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Snips and Snipes 13 December 2018

Sometimes a draw can be a fair reflection of a fight but it rarely satisfies either boxer and rarely settles anything. That is certainly the case for the Deontay Wilder vs. Tyson Fury fight. I thought Fury won by four points and it seems that the majority of observers-but not all- also thought Fury won. It is nice to feel you are in a majority but also irrelevant because in boxing the result is decided by three judges and not by popular vote. Effectively the draw in the Wilder vs. Fury fight meant that Wilder remained the WBC champion and Fury having relinquished the WBA and WBO titles in 2016, and been stripped off the IBF title the same year, had no title. The best thing for boxing would have been a win for either fighter which would almost certainly have guaranteed a fight with Anthony Joshua next year to unify the heavyweight title for the first time since 5 May 1989. On that date Mike Tyson held the IBF, WBA and WBC titles but on 6 May Francesco Damiani won the inaugural WBO title and no one has held all four titles since then. Up until Fury’s win over Wlad Klitschko Lennox Lewis and Klitschko were the only fighters to have held three of the four titles.

There is no guarantee of a unification fight in 2019. Already no one can be sure whether Wilder and Fury will go straight into a return match. The WBC after a unanimous vote of their Board of Governors ordering the rematch then fudged the issue by saying that if Wilder requested permission to fight Joshua in a unification fight they would vote again. It is also a fact that such a unification match is not solely in the WBC’s hands. It would need the WBO to ignore the claims to a fight with Joshua for their No 1 Dillian White-and the WBC to do the same as he is No 1 with them in their ratings published after the draw with Fury-and the IBF to let their No 1 Kubrat Pulev, who beat Hughie Fury in an eliminator, be by-passed and the WBA to do the same for secondary champion Manuel Charr and interim champion Trevor Bryan. It is a simple fact that despite what they may say none of the four sanctioning bodies want a unified title-in any division. The fans might want it and the media may want it but for commercial and prestige reasons each sanctioning body wants its own champion. After his win over Klitschko It took the IBF only ten days for them to find a reason to strip Fury of their title. There is no benefit whatsoever for a sanctioning body in a unified title.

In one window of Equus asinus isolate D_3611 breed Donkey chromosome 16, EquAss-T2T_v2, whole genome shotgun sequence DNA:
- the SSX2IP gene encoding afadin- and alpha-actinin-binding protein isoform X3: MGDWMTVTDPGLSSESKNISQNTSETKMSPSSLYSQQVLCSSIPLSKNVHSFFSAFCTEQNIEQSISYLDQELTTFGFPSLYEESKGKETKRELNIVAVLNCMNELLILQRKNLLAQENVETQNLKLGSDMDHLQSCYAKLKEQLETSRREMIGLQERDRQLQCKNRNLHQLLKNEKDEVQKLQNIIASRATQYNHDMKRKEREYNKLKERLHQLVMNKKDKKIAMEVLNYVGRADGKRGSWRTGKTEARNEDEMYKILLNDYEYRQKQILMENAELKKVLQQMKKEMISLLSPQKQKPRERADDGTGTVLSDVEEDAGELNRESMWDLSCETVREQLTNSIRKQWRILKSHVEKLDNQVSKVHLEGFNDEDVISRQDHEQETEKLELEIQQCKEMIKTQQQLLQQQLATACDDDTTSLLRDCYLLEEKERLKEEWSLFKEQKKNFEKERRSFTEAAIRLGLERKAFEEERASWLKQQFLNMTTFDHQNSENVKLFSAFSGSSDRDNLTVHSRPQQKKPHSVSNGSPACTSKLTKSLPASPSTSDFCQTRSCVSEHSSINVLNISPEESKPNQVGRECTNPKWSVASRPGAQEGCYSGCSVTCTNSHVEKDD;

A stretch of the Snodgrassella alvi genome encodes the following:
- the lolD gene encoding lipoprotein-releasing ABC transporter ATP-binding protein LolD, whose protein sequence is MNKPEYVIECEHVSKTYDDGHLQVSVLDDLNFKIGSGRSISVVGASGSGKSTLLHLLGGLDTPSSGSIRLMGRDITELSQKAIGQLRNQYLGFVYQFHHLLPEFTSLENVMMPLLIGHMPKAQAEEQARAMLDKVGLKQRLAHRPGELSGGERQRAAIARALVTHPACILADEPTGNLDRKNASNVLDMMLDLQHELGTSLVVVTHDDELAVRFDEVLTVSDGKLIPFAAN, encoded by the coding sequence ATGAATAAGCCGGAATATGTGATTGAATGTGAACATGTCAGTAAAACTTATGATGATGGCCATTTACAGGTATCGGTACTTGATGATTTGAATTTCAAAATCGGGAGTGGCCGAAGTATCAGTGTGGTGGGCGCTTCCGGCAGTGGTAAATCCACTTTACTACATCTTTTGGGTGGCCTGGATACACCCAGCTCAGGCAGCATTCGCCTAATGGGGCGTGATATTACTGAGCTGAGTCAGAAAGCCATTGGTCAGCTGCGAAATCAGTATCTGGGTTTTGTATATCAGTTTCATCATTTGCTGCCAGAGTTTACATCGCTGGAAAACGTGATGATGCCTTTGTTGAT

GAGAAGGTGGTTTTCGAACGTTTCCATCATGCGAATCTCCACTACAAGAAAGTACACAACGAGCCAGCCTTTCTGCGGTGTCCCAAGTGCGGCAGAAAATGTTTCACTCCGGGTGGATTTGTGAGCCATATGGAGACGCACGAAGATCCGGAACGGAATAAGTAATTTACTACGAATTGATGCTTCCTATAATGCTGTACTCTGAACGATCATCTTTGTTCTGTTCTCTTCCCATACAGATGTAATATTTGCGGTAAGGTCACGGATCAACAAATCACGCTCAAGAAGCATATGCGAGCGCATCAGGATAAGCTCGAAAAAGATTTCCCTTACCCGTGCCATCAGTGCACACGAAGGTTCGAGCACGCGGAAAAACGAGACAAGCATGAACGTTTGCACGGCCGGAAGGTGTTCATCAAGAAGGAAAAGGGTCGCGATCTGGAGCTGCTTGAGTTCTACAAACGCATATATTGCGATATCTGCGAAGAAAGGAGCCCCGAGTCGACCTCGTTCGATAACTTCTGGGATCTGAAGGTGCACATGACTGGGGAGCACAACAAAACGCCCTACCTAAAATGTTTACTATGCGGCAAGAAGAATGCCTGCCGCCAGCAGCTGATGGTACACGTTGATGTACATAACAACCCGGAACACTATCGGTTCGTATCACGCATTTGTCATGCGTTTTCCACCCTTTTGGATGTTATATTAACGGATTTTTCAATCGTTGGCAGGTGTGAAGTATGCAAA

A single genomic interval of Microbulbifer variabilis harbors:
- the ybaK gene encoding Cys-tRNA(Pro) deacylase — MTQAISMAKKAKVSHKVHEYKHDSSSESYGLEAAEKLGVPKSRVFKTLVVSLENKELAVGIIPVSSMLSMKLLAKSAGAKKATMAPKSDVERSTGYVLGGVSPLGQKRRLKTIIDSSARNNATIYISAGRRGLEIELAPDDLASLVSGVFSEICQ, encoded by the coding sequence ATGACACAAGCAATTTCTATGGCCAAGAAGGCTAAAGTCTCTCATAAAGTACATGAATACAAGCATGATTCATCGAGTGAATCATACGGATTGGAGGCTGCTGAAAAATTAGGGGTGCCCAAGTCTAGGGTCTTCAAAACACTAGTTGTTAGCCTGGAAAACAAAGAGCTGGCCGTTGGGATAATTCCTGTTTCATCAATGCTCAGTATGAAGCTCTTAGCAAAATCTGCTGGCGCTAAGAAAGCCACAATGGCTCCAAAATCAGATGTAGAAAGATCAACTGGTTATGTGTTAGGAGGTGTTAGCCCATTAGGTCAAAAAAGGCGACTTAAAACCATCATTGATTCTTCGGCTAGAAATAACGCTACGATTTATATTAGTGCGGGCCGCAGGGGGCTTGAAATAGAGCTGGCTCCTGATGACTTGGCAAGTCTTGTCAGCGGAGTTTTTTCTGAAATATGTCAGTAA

As far as money is concerned the basic figures saw Wilder getting$4 million and Fury $3 million and as they were willing to fight each other for that then the favoured fight on money alone for Wilder must be Joshua. Wilder’s team had been willing to accept a flat fee of $15 million to fight Joshua last year and talked about offering Joshua $80 million. The Wilder vs. Fury fight was a great heavyweight fight so they would both expect to be paid a lot more for the return but there would be a lot more money on the table if they fought Joshua.

There was mention of Fury being the linear champion but I have problems with the “Linear” concept of “the man who beat the man”. For me if there is or has been a linear champion then when he retires that line is broken. If the linear champion is the holder of the WBC title then when he retires the WBC will nominate two fighters to fight for the WBC title. The supporters of the linear champion theory will have no say in who those fighters are so effectively the WBC will be the decision makers on the linear champion and if there are stronger IBF, WBO or WBA champions-stronger than the two the WBC nominate-then hard luck on them as the new WBC champion will be recognised as the linear champion irrespective of his quality. Olek Usyk is the first truly unified champion of the cruiser title since Evander Holyfield back in 1988 when there was no WBO and since Usyk’s first title was the WBO title then presumably when he gives up his cruiser titles the WBO will rule of who is the linear champion!

On the subject of titles the WBA went their usual mercenary way. They had more champions than titles at cruiser with Usyk as super champion, Beibut Shumenov as their secondary champion, Arsen Goulamirian as interim champion and Denis Lebedev as champion in recess. With Lebedev having escaped from “recess” they have invented yet another title for Goulamirian-he is no longer interim champion he is now Gold champion. Does that mean that having been interim world champion he drops the word “world” or is he now the WBA Gold World champion? A great idea by the WBA going for gold you might say. As of last month there are 118 elements listed in the Periodic Table of Chemical Elements. Apart from gold silver and bronze there are beauties such as Praseodymium, Molybdenum and even Krypton (ite), which might scare their super champions, so plenty of scope for more titles for the WBA.